The Rise of Anti-Western Christianity,” Matthew Roberts boldly tackles a subject which has become a source of vexing, contentious, and at times bitter debate among the various factions which make up the contemporary alternative Right.
Indeed, the discussion which played out in the comment section accompanying Roberts’ piece at AltRight is illustrative, in that it reflects the typical trajectory of the rancorous back-and-forth one commonly overhears among those who, while sharing a common sense of disgust with the Zeitgeist’s relentless ideological war on whiteness, have differing outlooks regarding the Christian religion and its supposed culpability in this course of events.
Unfortunately, as all too often happens in the heat of a fierce debate, subtlety of argument and nuance of thought tend to go by the wayside for favor of flailing rhetorical broadstrokes and ill-conceived strawman assertions. Self-styled “race realists” have long been at the receiving end of such logically fallacious ripostes, most of which boil down to some variation on the following: “You believe in inherent genetic racial differences? Then you’re no better than HITLER!”
It need hardly be pointed out that recognizing divergent levels of intelligence among racial groups has no necessary correlation with advocating tyranny and genocide. Yet this fact never seems to sway those who fling such accusations at dissenters from the Zeitgeist’s enshrined and requisite doctrine of racial egalitarianism. This glaring nonsequitur is, in fact, formulated almost automatically, in breathtaking defiance of common sense. And one can sympathize with race-realists in this regard (who are outrageously saddled with the moral baggage of historical mass murder)… if not for the unfortunate fact that many of them have a proclivity to be just as incautious in their dismissal of the Christian faith.
Indeed, it is often said that Christianity’s universalist creed is somehow an inherent impediment to a Westerner’s healthy drive to embrace and take pride in his own heritage. In fact, if looked at properly, it is precisely the catholic (with a small “c”) orientation of the Church that lends moral legitimacy to the appropriate ethno-racial perspective. Absent the anchor of faith, and the accompanying notions of natural law and justice, one founders on nihilism, an outlook which in no time leads into the maelstrom of terror and chaos.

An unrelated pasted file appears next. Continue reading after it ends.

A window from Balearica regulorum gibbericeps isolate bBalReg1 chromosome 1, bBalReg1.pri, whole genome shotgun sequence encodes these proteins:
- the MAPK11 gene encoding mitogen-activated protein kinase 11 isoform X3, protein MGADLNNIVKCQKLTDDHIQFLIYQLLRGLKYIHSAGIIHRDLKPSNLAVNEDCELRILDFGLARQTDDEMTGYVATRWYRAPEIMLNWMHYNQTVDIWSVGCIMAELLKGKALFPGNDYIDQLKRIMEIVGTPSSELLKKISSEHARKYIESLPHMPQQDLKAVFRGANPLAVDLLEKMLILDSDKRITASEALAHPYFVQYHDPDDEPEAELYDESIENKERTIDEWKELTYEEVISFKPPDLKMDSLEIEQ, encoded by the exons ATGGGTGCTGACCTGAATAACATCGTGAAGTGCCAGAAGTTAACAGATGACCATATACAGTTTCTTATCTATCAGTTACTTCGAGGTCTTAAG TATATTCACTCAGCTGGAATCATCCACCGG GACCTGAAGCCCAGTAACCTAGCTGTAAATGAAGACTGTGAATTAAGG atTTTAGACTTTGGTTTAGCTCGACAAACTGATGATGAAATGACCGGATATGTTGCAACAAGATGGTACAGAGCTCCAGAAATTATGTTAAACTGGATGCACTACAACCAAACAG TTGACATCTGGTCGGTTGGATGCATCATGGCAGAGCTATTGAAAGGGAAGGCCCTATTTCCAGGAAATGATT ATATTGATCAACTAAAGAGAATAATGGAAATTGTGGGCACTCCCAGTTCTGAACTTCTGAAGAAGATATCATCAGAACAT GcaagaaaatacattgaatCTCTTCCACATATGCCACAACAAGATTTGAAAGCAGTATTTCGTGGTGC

First off, however, it must be admitted that Phillip Jenkins, author of The Next Christendom, is very much a product of his age, in that he takes racial indifferentism as a matter of course. There are no really notable or significant differences between the white man, the black man, the yellow man, the red man, and the brown man, he seems to think—all races are perfectly interchangeable, one with the other.
|Interchangeable with Europe?|
But even if such a perspective is ubiquitous in our age, it ought not be concluded that the origin of this mindset is the universalistic creed of Christianity. After all, the Christian faith has existed for nearly two millennia, and only in the last half-century has its creed been construed in such a manner. In truth, while Christian doctrine does, indeed, believe in the equal spiritual status of all races (all men having been fashioned in the image and likeness of God), it in no sense maintains the interchangeability of one race with another, or the desirability of different races dwelling together, that is, multiculturalism. Just as the Church has always maintained that men and women, while each loved by God, are different, and ideally designed to play different roles, so there is nothing in the Christian creed which insists that, as über-douche Bono once warbled, “all the colors will bleed into one.” Indeed, while “people are people” (as the somewhat less douche-y but still annoying Depeche Mode singer informed us), common sense and simple observation helps one to see that differences between us are at least as notable and significant as our similarities.